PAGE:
A weekend trip to Brussels

My mum and my little one got some great deals on Eurostar to Brussels direct from London St Pancreas. I am telling you: I prefer this a million times over the whole hassle of traveling by air. Firstly, you only need to be in advance minimum 45 min prior to departure and the best is that you leave from city centre to arrive in city centre. No need to drive to an airport or all that is required getting into a plane. My toddler loved being on the train as he was distracted by the many cars I brought for him to do a full traffic jam of little cars on top of the foldable table you have right in front of you and also his iPad where we had some screen time using the Wi-Fi that Eurostar provides which works beautifully. Best of all is that if you are travelling with a 2 year old they sit on your lap and you don’t pay for them! So many advantages to travel by train over traveling by air!!!

We set off early Saturday morning, left London at 8:55 am and arrived at 11:35 am in Brussels Midi Train station.

We quickly walked to the hotel where we stayed, very central and walking distance from the train and pretty much everywhere. I highly recommend booking a hotel that is in the center as this will save you time and money when you have 2 full days to discover as much as possible of the city. We stayed at The Dominican hotel, which has an amazing central location in Brussels.

After early checking in we went to Tonton Garby a tiny little cheese shop, after reading amazing reviews from Trip Advisor, and a must go place as they serve the best sandwiches in the whole world. Luckily enough we went during a time where there was no one, which we were very happy for as the owners had a conversation with us and made us feel amazing – their motto is “if you are happy we are happy” they speak many languages and make the effort to make you feel very special. They are lovely and have the best combinations you can imagine with their delicious cheeses and cold cuts– we had an amazing pear and chorizo sandwich inside a freshly baked baguette. A must go place and not to be missed even if you need to queue. You can thank me later J

We then headed to our first walking tour of the lower part of the city. We started in the Grand Place and set off on a 2.5-hour walking tour. Learned about the city’s history, the Belgian monarchy and the importance of the European Institutions as we strolled through the charming cobbled streets of the Old Town.

We explored the Galleries Royales, Saint Hubert, a famous arcaded shopping centre, where we heard about Neuhaus’ recipe and how this famous pharmacist was covering medicine with prailine so that children would take the medicine with no problem as it was covered by delicious chocolate. We walled to the Cathedral of St. Michael and St. Gudula. Explored the capital’s major Roman Catholic Church, including the Chapel of the Blessed Sacrament. Next, headed to the Royal Square, home to the Royal Palace and walked past the charming Musical Instruments Museum, the Magritte Museum and the Palace of Fine Arts. Discovered the power of the nobility and the church during the past centuries, concentrating on the Habsburg dynasty and the House of Burgundy.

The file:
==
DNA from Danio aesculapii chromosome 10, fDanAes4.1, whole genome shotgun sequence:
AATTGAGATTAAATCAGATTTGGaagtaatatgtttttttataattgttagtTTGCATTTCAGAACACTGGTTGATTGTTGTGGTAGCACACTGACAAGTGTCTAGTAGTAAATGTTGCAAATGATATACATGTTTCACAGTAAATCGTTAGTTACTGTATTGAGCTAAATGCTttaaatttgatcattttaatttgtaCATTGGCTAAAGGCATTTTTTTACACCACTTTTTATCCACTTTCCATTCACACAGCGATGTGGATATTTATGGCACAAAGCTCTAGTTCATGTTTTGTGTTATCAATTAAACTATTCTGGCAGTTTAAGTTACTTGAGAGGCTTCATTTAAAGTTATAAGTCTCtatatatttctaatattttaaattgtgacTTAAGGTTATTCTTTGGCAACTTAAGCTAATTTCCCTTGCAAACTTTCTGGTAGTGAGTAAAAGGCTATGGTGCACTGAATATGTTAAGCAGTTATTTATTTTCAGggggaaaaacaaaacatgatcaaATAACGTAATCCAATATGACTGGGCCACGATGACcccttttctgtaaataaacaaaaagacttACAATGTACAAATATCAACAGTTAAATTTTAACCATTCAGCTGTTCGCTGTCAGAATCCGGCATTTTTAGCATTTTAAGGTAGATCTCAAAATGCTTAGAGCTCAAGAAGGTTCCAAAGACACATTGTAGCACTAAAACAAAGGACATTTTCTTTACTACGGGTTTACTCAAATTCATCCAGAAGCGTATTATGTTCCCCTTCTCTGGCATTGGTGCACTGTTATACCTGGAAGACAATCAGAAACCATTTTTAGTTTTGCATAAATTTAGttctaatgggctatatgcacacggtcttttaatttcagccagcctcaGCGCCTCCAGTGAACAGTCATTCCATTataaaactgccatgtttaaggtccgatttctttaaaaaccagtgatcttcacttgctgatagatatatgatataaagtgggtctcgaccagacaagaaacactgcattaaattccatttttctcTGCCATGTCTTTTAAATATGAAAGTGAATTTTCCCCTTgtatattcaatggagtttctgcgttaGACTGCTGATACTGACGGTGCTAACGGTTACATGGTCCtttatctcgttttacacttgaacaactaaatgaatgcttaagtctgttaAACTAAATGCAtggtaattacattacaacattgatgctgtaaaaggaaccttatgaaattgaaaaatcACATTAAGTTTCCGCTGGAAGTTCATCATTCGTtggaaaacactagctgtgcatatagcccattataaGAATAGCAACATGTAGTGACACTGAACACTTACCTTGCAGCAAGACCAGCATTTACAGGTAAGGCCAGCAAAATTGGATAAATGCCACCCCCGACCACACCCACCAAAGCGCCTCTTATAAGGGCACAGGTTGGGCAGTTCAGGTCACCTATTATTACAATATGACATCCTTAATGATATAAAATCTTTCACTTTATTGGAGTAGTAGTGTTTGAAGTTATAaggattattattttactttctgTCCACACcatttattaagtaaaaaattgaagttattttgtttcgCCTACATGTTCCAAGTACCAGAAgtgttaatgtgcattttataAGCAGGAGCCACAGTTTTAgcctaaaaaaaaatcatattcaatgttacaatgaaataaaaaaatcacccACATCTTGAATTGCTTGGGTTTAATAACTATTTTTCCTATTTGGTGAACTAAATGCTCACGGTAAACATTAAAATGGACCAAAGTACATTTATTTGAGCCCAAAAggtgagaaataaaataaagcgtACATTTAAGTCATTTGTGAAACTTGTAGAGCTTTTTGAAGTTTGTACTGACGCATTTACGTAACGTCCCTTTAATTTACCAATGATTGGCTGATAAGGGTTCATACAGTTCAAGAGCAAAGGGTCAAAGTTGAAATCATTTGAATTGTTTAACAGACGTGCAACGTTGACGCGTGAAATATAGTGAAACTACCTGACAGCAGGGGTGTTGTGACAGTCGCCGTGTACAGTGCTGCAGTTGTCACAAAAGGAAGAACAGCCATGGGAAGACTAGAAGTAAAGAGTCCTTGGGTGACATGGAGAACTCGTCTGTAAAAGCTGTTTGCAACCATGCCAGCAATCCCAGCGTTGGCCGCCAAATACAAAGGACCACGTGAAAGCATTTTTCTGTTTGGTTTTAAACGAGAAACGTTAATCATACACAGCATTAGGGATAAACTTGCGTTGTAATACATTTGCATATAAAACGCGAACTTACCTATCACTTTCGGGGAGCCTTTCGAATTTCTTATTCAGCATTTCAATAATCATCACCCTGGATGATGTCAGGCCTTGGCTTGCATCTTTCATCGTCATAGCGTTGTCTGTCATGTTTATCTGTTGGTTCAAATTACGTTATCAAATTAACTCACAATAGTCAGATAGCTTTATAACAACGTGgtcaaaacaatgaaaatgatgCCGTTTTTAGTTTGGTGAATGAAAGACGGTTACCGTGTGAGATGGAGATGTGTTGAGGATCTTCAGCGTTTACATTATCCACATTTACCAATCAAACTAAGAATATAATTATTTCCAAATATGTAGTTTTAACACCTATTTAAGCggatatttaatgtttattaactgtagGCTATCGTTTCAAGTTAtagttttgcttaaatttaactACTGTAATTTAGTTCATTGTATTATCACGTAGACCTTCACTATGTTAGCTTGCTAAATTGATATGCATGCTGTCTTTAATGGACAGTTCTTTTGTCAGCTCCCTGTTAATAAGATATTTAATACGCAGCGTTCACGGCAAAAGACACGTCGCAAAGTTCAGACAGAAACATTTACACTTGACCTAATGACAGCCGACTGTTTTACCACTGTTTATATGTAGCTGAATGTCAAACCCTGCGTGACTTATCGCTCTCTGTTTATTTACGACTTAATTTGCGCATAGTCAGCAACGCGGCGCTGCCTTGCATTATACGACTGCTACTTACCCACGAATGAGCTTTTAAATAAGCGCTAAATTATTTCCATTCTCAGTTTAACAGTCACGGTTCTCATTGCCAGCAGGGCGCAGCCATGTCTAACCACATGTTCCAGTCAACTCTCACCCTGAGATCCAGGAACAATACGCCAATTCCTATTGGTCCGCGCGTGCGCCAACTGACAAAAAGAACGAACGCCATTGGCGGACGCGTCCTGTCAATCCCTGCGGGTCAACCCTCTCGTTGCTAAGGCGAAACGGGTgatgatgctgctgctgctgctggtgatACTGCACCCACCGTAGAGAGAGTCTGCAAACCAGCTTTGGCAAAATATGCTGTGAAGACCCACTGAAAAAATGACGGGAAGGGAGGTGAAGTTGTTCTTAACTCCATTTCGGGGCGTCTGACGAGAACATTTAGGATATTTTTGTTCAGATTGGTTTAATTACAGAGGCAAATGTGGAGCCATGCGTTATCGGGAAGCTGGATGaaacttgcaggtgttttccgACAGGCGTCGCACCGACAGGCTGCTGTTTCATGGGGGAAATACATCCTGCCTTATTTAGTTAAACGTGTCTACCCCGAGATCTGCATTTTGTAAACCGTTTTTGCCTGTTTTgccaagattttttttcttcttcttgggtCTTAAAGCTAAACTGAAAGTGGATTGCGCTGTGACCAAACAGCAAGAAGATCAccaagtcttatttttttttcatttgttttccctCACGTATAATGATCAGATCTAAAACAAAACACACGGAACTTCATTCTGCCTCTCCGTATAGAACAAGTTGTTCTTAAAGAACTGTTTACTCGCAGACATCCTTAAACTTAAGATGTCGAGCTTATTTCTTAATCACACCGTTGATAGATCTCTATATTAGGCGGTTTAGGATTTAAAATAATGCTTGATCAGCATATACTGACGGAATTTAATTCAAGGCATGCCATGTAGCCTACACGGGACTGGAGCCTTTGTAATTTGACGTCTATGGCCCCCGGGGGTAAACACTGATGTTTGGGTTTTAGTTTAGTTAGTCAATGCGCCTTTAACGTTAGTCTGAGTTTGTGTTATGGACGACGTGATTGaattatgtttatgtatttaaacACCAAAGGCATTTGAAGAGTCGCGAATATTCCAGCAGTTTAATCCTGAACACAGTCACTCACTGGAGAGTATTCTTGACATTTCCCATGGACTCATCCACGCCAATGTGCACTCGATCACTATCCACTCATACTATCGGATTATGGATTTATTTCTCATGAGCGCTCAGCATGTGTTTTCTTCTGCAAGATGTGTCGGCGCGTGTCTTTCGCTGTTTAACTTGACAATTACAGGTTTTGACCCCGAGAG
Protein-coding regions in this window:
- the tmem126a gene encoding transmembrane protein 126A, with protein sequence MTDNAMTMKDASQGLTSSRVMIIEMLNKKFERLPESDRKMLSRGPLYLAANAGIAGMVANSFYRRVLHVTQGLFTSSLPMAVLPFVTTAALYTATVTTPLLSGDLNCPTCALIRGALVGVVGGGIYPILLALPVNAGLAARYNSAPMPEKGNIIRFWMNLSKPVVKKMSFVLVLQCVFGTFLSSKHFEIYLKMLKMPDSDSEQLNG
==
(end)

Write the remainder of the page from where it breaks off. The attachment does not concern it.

I especially love doing these types of tours for the following reasons: the locals provide you with valuable information that otherwise you will never be able to find on your own. Such as this one – in this majestic Grand Place there is a stunning building that when you arrive for the first time you are simply amazed of how beautiful it is but, this building in fact has many imperfections – please see the picture below and tell me if you are able to see them? There are 2 very notable ones:

The high tower is not positioned in the middle of the building. The windows on the second floor from the right wing are different to those from the left wing.

The reason why the building is asymmetrical is due to the fact that during the 15th century it was designed over a long period of time by a series of many different architects.

After touring we built up an appetite and went to eat. I love to eat where locals do when I am travelling as opposed to end up in the tourist traps restaurants. So, we asked people we thought looked like they were locals, and I have to say that most of the people we asked around in Brussels were very friendly and super helpful and always assisted us providing us with directions and tips.

We ended up eating at a local restaurant that was filled with locals and we had the chance to try a Belgium stew and my mum had rabbit in a beer sauce it was very tasty and I can recommend this restaurant which is close to the center. Fin de Siècle a reasonable not pricy restaurant – note: only take cash.

We now were ready to go back to the hotel to sleep, as my toddler was tired after a long day of sightseeing and being inside the push chair J

Sunday – Ghent and Bruges is waiting for us

Up at 8 am and ready to have a coffee on the go and croissant as we decided to take the local train and head to the first stop Ghent. We got off at the Gent Sint Pieters train station from there, jumped onto the tram that would take us to the centre of town. Ghent, is a port city in northwestern Belgium, at the confluence of the Leie and Scheldt rivers. During the Middle Ages it was a prominent city-state. Today it’s a university town and cultural hub. Its pedestrianised centre is known for its medieval architecture such as 12th-century Gravensteen castle and the Graslei, a row of guildhalls beside the Leie river harbour. We visited Gravensteen